Pantani: the triumph and the tragedy

PantaniCycling is a sport with as many ups and downs as a demanding étape on the Tour de France. Capable of producing moments of peak human achievement, feats of endurance, courage, and pure speed, the sport has also lived long in the shadow of doping and scandal. From the miasma of half-truths, innuendo, and out-and-out revelations of cheating, individuals have risen who capture the spirit of the sport, the pursuit of brilliance in perhaps the most physically demanding arena that sport can provide. These individuals are not themselves without taint and some of them remain in our affections despite damning evidence of cheating. Marco Pantani, the subject of Matt Rendell’s thorough, probing, and beautiful biography , is one such sportsman.

Pantani, born near Cesena, Italy, achieved one of the grails of cycling in 1998, winning both the Tour de France and the Giro d’Italia, joining a small, elite band of artists and supermen who have done the same. He died, bereft and alone, of a massive overdose of cocaine in a scruffy hotel room on the Riveria on Valentine’s Day, 2004, an event that is still subject to speculation. His tale is one of triumph and tragedy, and of an elite sportsman’s battle with the demons that made him such a complete athlete, demons both mental and physical.

Rendell explores the life and professional career of Pantani with a sublime mixture of forensic attention to detail and wonderfully compassionate, and at times stirring, writing. His growth into the life of a professional cyclist from an awkward, lonely childhood is evocatively described and some of Rendell’s descriptions of the actual nuts and bolts of racing is brilliant; his prose sings when recalling Pantani’s unusual style and impulsive approach to racing.

Rendell is at his best, though, when piecing together the complexities of Pantani’s mental state and how it was abused and manipulated by the people who surrounded him; he also shows, honestly and unflinchingly, how Pantani was himself complicit in this process and why.

Of course, any biography is an assessment of legacy as much as it is a story of how that legacy is arrived at. Pantani’s was fought over and subject to interested parties, his sponsors, agent, friends, fellow cyclists, and the various governing bodies of the sport trying to create their own narratives around him. Fragile and exploited, self-determining sporting god, campaigner for the rights of cyclists in the face of draconian testing regimes, exposed doper and cheat: it seems like a hundred stories circulate around the memory of Pantani, everyone grabbing for their pound of flesh in a way all too evocative of the swirl that surrounded the Italian during his life. Rendell plots a thoughtful, clear course through these narratives, unpacking each to build a more accurate, holistic picture, divorced from any agenda other than to tell the story truthfully.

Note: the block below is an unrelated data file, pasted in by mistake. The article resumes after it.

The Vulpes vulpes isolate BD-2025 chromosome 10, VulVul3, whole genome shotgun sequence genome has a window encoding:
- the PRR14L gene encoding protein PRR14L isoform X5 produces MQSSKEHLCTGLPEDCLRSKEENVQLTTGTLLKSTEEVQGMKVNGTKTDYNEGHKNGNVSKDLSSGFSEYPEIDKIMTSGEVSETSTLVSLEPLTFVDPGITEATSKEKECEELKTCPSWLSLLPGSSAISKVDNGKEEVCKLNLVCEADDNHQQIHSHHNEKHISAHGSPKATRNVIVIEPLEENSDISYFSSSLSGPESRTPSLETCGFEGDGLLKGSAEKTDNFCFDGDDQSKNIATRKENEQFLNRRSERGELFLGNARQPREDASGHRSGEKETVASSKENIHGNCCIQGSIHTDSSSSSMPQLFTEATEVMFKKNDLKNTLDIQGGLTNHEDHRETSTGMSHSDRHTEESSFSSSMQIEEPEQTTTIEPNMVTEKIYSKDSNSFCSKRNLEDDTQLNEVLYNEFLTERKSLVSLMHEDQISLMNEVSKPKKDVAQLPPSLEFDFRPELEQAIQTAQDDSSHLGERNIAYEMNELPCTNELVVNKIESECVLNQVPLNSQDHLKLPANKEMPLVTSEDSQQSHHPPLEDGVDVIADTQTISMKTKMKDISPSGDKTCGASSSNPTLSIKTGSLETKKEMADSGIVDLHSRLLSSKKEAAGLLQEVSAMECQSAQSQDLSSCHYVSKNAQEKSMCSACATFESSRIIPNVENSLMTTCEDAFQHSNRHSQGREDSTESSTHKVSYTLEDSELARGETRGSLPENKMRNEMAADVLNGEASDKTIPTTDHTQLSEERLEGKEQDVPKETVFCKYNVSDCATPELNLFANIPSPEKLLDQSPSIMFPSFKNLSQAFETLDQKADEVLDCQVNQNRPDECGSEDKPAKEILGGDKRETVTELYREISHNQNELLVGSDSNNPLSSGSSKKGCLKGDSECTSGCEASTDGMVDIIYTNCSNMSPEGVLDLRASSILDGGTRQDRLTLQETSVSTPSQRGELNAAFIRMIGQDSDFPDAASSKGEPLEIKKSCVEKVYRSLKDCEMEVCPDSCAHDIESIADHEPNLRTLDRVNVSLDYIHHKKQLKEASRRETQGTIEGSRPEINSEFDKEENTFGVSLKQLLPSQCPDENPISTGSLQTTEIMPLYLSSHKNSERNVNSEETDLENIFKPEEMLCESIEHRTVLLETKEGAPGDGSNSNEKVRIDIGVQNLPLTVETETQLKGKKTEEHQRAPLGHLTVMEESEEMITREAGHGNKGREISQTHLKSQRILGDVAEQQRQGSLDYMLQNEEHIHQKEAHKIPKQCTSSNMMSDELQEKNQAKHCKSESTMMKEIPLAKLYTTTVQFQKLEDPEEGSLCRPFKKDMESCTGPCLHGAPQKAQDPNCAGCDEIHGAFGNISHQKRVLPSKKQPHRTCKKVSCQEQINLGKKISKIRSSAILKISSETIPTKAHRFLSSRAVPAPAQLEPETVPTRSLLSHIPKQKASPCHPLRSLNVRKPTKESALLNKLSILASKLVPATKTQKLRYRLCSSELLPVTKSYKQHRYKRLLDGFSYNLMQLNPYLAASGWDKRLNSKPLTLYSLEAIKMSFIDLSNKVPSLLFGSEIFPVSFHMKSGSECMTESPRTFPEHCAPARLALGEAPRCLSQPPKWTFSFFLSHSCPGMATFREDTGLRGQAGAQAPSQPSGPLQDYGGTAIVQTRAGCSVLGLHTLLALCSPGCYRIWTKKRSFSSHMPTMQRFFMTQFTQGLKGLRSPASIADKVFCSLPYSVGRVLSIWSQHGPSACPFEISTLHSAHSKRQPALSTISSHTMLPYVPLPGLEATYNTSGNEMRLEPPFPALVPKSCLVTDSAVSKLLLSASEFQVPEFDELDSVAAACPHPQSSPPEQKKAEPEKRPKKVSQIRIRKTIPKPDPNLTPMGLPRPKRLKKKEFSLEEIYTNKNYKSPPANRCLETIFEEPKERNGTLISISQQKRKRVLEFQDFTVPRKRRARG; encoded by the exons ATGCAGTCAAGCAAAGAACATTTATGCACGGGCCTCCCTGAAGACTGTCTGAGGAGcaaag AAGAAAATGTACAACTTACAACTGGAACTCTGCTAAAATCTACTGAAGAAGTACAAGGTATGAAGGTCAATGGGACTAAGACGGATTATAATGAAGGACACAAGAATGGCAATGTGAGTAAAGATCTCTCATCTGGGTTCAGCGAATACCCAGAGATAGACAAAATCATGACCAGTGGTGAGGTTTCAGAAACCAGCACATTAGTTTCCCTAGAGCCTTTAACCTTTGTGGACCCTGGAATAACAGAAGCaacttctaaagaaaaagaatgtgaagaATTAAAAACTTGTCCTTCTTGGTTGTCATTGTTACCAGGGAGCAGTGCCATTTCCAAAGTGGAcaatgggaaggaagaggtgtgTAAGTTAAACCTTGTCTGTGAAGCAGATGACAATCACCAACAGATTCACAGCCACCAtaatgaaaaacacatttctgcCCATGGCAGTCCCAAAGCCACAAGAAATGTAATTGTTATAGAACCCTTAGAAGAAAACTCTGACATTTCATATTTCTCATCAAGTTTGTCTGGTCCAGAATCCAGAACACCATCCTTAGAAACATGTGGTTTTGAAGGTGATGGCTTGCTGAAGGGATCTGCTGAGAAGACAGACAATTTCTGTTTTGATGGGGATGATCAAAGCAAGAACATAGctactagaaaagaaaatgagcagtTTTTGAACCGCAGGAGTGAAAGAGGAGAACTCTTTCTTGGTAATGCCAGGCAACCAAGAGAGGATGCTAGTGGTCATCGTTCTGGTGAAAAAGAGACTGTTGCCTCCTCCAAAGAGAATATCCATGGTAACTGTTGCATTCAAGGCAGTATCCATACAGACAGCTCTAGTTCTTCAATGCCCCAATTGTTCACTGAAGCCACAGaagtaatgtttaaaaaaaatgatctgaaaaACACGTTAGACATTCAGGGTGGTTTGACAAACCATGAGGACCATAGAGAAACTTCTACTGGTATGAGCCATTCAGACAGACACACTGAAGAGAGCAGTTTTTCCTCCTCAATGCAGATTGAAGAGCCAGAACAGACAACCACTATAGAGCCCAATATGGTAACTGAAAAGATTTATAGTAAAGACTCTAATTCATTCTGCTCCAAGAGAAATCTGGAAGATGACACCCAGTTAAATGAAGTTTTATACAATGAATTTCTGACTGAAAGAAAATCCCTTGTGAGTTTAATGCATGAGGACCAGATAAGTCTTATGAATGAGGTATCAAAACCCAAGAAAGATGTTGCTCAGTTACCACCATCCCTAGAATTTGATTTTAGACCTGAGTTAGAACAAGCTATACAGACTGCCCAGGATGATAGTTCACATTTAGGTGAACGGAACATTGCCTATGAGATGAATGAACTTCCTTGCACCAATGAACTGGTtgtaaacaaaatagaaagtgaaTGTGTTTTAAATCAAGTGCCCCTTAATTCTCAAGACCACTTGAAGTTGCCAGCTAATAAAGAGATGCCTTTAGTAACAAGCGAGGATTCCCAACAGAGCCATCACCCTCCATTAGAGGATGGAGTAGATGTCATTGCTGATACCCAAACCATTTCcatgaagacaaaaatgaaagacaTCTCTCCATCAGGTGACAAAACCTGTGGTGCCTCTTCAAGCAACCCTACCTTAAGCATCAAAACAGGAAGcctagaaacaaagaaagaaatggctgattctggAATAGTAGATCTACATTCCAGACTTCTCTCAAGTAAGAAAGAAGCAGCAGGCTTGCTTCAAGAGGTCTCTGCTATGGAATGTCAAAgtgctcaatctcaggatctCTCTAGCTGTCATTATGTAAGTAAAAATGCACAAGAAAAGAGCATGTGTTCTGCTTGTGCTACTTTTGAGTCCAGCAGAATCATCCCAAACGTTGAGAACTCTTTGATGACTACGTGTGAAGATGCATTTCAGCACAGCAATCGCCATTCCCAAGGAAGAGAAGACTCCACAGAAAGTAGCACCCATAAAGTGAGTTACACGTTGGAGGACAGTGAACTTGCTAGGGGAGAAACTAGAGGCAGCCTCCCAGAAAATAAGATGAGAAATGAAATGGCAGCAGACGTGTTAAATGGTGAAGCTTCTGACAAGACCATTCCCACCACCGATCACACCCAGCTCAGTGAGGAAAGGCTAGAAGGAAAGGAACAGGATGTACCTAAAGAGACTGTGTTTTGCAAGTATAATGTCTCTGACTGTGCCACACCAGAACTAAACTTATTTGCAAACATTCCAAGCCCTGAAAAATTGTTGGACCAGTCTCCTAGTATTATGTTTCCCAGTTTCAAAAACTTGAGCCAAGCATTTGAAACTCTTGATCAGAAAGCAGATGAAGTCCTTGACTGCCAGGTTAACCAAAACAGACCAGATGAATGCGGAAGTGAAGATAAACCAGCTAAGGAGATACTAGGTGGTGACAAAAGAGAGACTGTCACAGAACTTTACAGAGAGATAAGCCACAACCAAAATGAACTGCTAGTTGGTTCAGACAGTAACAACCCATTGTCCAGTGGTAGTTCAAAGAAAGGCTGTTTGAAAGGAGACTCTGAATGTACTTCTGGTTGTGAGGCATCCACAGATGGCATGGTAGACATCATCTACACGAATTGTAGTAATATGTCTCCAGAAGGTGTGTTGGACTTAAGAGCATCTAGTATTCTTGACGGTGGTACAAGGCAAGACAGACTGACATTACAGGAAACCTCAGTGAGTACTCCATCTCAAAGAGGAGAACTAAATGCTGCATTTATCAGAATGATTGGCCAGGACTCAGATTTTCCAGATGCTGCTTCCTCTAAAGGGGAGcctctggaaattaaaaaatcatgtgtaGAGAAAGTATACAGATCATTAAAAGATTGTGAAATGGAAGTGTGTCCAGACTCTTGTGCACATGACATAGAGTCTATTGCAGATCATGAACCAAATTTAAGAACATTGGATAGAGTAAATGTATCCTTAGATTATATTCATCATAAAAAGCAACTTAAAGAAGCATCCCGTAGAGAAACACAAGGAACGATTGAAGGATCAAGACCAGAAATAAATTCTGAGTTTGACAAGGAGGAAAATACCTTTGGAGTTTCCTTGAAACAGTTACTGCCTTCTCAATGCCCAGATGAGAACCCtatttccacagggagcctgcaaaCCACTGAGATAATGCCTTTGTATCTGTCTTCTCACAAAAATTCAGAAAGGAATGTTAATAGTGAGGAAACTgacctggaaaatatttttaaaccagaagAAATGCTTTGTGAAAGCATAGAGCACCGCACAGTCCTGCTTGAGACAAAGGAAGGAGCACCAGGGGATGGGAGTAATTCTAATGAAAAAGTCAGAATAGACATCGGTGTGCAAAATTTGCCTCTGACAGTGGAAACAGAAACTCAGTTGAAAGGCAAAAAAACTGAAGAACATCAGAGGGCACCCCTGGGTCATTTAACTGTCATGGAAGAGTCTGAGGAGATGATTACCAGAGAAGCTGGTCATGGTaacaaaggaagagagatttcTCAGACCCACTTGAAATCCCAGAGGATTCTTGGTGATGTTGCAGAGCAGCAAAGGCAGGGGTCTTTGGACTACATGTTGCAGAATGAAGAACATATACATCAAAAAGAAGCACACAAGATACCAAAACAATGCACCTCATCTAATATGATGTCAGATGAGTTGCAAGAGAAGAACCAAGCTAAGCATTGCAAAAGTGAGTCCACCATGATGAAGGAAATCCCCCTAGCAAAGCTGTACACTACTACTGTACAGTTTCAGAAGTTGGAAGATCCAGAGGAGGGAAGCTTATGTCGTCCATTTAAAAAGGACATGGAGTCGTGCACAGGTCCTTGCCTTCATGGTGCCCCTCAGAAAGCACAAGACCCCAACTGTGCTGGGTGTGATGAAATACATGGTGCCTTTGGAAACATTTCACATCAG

This is no hagiography, but a brilliant effort at showing how such a fractured individual can be all of those things. The picture that emerges is of a tortured man, torn apart by addiction and other forms of mental illness, driven by a deep sense of inadequacy in his personal relationships, of a supremely gifted sportsman who none the less resorted to a comprehensive and orchestrated program of doping, of a lonely, troubled soul who, despite his frailties, brought enormous joy and pride to a nation of bike-lovers.

Perhaps it’s fitting to leave the last word to Marco Pantani himself: “I love the mountains, but in the moment of exertion, I’m filled with deep hatred. So I try to shorten the suffering.” Pantani was in flight from such suffering for his whole life, his escape paradoxically also his imprisonment. Rendell’s superb book describes this movingly and honestly and is a must for cycling fans and a lesson in what can go wrong within a sport and for its participants.

by Matt Rendell is published by Phoenix, an imprint of

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